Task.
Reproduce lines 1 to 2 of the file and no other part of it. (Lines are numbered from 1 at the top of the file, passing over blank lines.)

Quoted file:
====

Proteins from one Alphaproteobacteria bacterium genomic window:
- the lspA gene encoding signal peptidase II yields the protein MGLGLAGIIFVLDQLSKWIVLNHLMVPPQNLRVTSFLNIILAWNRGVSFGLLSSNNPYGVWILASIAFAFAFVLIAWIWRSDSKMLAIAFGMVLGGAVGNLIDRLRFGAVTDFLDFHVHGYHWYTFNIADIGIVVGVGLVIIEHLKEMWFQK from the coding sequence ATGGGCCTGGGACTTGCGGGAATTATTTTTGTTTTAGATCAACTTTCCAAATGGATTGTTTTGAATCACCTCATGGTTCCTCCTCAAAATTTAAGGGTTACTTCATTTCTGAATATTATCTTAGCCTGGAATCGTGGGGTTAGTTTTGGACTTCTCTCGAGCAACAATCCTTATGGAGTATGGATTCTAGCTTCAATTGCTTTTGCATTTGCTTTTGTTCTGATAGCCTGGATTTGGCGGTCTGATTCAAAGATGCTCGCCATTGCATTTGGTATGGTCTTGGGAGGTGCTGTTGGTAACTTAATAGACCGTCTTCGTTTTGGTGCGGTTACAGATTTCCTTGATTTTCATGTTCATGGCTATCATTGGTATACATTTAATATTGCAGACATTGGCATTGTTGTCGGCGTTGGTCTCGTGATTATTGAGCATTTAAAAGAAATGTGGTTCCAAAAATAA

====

Proteins from one Alphaproteobacteria bacterium genomic window:
- the lspA gene encoding signal peptidase II yields the protein MGLGLAGIIFVLDQLSKWIVLNHLMVPPQNLRVTSFLNIILAWNRGVSFGLLSSNNPYGVWILASIAFAFAFVLIAWIWRSDSKMLAIAFGMVLGGAVGNLIDRLRFGAVTDFLDFHVHGYHWYTFNIADIGIVVGVGLVIIEHLKEMWFQK from the coding sequence ATGGGCCTGGGACTTGCGGGAATTATTTTTGTTTTAGATCAACTTTCCAAATGGATTGTTTTGAATCACCTCATGGTTCCTCCTCAAAATTTAAGGGTTACTTCATTTCTGAATATTATCTTAGCCTGGAATCGTGGGGTTAGTTTTGGACTTCTCTCGAGCAACAATCCTTATGGAGTATGGATTCTAGCTTCAATTGCTTTTGCATTTGCTTTTGTTCTGATAGCCTGGATTTGGCGGTCTGATTCAAAGATGCTCGCCATTGCATTTGGTATGGTCTTGGGAGGTGCTGTTGGTAACTTAATAGACCGTCTTCGTTTTGGTGCGGTTACAGATTTCCTTGATTTTCATGTTCATGGCTATCATTGGTATACATTTAATATTGCAGACATTGGCATTGTTGTCGGCGTTGGTCTCGTGATTATTGAGCATTTAAAAGAAATGTGGTTCCAAAAATAA